It’s been a long time since the Kickstarter finished, and everyone keeps asking, “What the heck have you been doing?” (and also, “I want alpha”)
Well, this is what we’ve been doing:
We’ve (basically) created an entirely new engine for Starmancer. We’re still using Unity for rendering, animations, input, and some other things, but the rest of back-end is completely new.
We essentially recreated the game from scratch.
Why Would You Do This
When we first started the Kickstarter, we had no idea how popular (or un-popular) it would be. All of our time frames were based around Starmancer being as unpopular as possible. Our thought was that if the Kickstarter failed, or if it just barely limped in to the $40,000 goal, we would release Starmancer without any major internal changes. It wouldn’t have been the best game ever, but it still would have been everything that we promised.
But that didn’t happen. We raised way more money than we thought we would, and Chucklefish reached out to be our publisher.
We wanted Starmancer to have the best future possible. We didn’t want to create one of those games that has severe bugs that never get fixed, even years after release. Starmancer needed to be flexible, moddable, and have incredible depth. This was the best and only time to do it.
But Why So Quiet
We’ve been fairly quiet, for 2 (maybe 3) reasons:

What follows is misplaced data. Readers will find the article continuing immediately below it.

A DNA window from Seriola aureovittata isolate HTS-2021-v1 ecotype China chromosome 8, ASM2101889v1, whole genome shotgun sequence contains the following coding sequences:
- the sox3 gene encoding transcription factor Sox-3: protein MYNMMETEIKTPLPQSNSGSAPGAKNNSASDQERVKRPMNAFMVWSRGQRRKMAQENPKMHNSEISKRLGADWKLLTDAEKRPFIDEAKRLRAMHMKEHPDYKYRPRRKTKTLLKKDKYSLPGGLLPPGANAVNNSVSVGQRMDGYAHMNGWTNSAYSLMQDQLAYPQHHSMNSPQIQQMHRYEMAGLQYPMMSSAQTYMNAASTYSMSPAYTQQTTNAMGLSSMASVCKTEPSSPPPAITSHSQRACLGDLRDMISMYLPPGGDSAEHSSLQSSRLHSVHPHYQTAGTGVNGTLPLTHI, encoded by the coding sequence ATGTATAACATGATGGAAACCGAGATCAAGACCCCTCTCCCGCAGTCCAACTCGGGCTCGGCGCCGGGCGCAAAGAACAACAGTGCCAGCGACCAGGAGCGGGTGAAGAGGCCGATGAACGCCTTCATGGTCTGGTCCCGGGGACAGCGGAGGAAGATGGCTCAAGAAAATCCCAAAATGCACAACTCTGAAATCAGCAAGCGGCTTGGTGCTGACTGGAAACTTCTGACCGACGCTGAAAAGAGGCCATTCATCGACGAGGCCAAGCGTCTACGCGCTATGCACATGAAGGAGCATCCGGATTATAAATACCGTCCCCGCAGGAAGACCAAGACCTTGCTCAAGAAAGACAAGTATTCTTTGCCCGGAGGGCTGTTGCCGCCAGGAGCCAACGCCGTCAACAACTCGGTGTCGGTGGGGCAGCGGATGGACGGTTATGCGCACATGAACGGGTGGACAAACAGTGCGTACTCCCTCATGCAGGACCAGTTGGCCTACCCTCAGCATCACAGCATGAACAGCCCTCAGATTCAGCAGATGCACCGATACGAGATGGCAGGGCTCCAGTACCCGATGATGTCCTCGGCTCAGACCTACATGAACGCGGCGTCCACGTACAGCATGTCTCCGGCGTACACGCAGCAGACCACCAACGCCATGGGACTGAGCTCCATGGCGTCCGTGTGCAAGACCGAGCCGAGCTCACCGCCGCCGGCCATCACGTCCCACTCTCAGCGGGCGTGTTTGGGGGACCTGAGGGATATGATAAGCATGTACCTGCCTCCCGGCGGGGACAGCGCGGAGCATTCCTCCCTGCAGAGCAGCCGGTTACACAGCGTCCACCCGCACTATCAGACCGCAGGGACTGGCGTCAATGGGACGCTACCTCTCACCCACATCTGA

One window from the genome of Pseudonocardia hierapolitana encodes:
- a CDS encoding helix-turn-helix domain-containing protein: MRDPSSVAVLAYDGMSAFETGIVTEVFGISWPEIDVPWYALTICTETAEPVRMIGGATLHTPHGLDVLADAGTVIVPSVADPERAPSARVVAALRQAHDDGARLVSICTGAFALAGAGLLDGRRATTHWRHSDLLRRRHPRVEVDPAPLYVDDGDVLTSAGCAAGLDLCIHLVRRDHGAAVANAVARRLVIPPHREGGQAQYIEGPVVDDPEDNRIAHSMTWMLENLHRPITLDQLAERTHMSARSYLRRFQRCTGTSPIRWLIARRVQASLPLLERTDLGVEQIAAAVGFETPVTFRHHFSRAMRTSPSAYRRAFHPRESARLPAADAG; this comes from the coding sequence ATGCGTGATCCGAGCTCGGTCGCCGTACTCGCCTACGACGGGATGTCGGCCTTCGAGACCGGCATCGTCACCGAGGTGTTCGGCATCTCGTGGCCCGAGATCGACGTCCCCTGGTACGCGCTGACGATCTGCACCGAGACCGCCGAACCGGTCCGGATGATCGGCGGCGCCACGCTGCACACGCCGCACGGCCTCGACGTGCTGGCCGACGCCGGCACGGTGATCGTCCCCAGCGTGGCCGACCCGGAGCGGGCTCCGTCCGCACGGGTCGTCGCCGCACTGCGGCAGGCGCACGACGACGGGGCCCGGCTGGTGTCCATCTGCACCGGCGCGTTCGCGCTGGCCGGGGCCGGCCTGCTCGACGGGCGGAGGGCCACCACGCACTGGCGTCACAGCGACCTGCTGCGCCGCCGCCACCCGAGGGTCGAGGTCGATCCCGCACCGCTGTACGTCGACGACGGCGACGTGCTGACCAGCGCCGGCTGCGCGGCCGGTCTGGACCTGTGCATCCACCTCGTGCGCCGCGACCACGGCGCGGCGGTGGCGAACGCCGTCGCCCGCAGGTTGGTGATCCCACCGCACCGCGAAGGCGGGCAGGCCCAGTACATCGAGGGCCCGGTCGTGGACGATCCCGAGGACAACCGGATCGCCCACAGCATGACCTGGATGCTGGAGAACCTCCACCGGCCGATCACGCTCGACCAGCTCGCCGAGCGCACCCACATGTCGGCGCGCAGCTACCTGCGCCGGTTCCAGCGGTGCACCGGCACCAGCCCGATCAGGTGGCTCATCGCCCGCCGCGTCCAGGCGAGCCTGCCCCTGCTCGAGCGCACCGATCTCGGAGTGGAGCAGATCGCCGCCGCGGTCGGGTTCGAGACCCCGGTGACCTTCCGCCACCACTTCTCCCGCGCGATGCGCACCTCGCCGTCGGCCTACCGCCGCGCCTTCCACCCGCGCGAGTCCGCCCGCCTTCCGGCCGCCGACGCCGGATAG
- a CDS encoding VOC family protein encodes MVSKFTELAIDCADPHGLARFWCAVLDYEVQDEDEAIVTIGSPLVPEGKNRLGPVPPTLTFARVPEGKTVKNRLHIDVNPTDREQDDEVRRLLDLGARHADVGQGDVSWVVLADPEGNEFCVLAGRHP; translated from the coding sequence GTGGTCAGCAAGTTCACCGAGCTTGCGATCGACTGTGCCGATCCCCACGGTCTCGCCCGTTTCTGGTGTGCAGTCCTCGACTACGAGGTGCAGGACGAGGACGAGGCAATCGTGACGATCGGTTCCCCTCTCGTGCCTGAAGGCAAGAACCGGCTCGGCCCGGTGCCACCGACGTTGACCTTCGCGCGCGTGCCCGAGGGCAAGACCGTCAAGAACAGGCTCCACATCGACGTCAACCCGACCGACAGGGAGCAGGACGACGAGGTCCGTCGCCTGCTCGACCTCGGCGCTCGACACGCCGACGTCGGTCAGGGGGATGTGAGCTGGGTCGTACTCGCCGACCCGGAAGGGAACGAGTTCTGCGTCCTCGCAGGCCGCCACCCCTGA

Posting on social media takes up a lot of time.
You have to figure out what you want to post, then you have to figure out how you want to visually portray it, then you have to actually create the screenshot or gif. Then you have to come up with some caption and text to go with it.
Finally, you have to linger on social media and respond to comments (throughout the week too, not just the day that you make the post).
A conservative guess is that each social media post takes up at least 3 hours. Maybe more.
So let’s say that you work for 8 hours in a day. Well you still have to eat, use the bathroom, take breaks, whatever. So you effectively have 5-6 hours of useful working time a day. That’s also assuming that you can stay completely focused and motivated all day.
That means each week has 25-30 hours. If we made 1 post per week, we’d be using 10% of our time, minimum, on posting.